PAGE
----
If any restaurant company has benefited from keeping it real this year, it’s been Ann Arbor, Mich.-based Domino’s Pizza. After listening to complaints from focus groups for a long time, the chain took an honest look at its signature product and spent more than a year reformulating its core pizza from crust to cheese.

The “new, inspired pizza,” introduced last December with an online documentary called “Pizza Turnaround” and TV commercials airing Domino’s dirty laundry, paid huge dividends for Domino’s, including a 14.3-percent increase in same-store sales in the March 28-ended first quarter.

When Nation’s Restaurant News asked chief executive Patrick Doyle how much of the sales increase resulted from the new pizza and accompanying ad blitz, he replied, “All of it.”

“When Domino’s came out and said, ‘Look, our pizza sucked,’ that was pretty bold,” Denari said. “People take notice when you’re actually being honest about your product. They think, ‘They must be honest, because they wouldn’t disparage their own product if they didn’t have something better.’ Meanwhile, everybody says their products are ‘new and improved.’”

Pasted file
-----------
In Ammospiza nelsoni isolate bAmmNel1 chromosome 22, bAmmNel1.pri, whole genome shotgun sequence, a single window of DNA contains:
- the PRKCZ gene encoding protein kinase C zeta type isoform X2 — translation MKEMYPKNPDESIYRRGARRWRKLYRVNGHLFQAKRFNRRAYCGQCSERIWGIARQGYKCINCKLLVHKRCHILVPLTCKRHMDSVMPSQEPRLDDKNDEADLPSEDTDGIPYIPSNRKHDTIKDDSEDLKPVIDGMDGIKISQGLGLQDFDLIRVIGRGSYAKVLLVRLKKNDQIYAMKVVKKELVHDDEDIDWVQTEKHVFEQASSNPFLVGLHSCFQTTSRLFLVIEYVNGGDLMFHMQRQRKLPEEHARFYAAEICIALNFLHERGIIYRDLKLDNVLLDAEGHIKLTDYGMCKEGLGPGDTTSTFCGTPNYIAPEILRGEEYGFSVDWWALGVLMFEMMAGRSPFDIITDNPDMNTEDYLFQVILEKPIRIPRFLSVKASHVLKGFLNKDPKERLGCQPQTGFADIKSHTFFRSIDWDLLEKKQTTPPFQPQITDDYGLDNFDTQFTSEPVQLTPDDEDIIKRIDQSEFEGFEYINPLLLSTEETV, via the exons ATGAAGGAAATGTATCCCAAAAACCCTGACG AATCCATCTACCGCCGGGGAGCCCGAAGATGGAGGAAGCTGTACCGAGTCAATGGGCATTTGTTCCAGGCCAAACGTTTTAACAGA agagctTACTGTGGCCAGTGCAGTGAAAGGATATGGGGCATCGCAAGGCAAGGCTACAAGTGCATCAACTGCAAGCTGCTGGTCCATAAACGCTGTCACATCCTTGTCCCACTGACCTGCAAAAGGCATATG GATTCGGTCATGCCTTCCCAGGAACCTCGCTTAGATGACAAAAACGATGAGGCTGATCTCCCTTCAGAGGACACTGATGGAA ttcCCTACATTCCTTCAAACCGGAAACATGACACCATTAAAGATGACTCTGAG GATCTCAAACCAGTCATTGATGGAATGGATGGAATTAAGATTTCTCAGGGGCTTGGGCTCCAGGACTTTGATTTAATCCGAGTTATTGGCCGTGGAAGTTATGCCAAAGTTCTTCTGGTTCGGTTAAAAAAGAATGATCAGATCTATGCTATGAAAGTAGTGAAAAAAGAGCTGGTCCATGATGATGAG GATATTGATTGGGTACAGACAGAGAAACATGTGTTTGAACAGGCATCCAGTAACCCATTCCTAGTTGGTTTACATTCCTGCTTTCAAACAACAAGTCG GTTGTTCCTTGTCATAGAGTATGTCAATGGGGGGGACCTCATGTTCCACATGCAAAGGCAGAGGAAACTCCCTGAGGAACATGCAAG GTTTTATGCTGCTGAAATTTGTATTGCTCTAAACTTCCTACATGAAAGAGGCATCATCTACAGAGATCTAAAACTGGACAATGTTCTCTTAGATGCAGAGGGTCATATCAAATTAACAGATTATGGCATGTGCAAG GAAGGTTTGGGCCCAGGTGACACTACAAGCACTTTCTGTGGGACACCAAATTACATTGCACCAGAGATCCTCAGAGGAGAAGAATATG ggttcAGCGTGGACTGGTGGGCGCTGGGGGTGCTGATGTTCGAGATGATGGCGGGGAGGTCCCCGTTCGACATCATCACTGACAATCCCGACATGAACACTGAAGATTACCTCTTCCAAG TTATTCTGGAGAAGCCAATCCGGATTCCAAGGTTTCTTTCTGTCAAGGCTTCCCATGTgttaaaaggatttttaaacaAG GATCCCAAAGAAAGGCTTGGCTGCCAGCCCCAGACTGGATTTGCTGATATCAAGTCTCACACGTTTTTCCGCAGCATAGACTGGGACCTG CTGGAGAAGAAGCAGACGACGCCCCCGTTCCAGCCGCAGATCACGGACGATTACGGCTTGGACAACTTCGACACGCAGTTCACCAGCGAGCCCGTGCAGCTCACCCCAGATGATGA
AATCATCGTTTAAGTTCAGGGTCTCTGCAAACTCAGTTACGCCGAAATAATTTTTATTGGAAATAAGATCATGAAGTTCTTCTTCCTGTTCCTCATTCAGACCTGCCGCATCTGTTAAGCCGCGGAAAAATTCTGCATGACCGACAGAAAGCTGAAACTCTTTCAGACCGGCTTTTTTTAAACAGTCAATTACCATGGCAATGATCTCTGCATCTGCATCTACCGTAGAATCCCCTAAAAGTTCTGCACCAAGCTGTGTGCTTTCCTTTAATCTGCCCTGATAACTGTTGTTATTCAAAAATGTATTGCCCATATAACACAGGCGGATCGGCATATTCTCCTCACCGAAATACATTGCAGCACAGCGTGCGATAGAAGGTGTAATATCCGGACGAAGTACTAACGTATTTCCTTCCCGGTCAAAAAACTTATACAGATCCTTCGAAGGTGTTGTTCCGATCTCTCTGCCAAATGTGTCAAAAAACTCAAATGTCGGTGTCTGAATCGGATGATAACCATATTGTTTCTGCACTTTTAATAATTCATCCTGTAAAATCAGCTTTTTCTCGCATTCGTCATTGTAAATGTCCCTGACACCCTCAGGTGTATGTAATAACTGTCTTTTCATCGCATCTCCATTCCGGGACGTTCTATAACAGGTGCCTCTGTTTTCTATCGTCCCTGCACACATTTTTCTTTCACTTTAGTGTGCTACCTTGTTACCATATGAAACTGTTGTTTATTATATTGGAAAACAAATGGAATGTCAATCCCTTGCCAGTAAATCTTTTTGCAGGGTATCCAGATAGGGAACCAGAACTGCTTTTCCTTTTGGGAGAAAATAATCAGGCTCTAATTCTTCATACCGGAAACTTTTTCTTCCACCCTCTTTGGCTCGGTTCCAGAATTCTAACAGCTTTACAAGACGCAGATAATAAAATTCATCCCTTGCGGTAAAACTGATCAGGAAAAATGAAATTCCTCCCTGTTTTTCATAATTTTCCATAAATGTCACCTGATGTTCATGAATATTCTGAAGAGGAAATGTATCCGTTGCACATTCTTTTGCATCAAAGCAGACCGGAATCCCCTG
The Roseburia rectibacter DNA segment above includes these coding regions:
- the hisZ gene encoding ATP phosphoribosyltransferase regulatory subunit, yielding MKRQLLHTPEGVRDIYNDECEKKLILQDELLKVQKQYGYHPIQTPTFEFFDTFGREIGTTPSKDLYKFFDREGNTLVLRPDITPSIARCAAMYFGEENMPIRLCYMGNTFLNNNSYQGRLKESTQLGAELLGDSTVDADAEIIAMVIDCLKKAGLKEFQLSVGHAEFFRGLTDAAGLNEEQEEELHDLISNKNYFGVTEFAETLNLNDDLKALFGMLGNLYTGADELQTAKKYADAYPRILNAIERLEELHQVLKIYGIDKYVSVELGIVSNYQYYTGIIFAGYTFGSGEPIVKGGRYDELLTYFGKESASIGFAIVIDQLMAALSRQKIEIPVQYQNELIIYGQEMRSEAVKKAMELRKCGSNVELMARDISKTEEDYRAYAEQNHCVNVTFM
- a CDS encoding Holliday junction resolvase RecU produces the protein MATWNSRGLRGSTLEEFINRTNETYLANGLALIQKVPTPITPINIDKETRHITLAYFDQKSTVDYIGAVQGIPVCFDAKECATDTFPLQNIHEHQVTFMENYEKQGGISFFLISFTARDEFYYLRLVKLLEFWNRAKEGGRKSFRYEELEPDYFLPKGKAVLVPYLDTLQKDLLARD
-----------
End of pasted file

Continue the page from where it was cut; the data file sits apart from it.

Domino’s now plans to continue its efforts at honesty and transparency by using only photographs of actual delivered pizzas taken by real customers in all of its national advertising. Consumers not only will provide all Domino’s food shots, they also can win a $500 prize for submitting their work to the chain’s online “Show Us Your Pizza” contest.

“It’s a natural progression for us now to take this step,” chief marketing officer Russell Weiner said in a statement. “If we’re going to be real and honest about the taste of the product, we want to be as authentic as possible about how it looks.”

Keeping the same brand messaging from commercial to commercial or one product rollout to the next — as Domino’s has done going from “Pizza Turnaround” to “Pizza Holdouts” and now to “Show Us Your Pizza” — works because “companies get way more bored with messages before consumers do,” Denari said.

Customers also maintain positive feelings about brands when their experiences are consistently good, he added.

Chick-fil-A’s “Eat Mor Chikin” cow campaign has stood the test of time and won awards, “but as much as I think it’s a good idea and iconic, it’s not the secret to their success,” Denari said. “They’re successful because it’s a consistent product, their stores are clean, and the service is always great. They don’t spend the money on ads like the bigger guys, and they still do well. McDonald’s also retooled what went on inside, and people can count on them again. Focus on the inside first, then outside on what you’re telling people.”

Contact Mark Brandau at [email protected]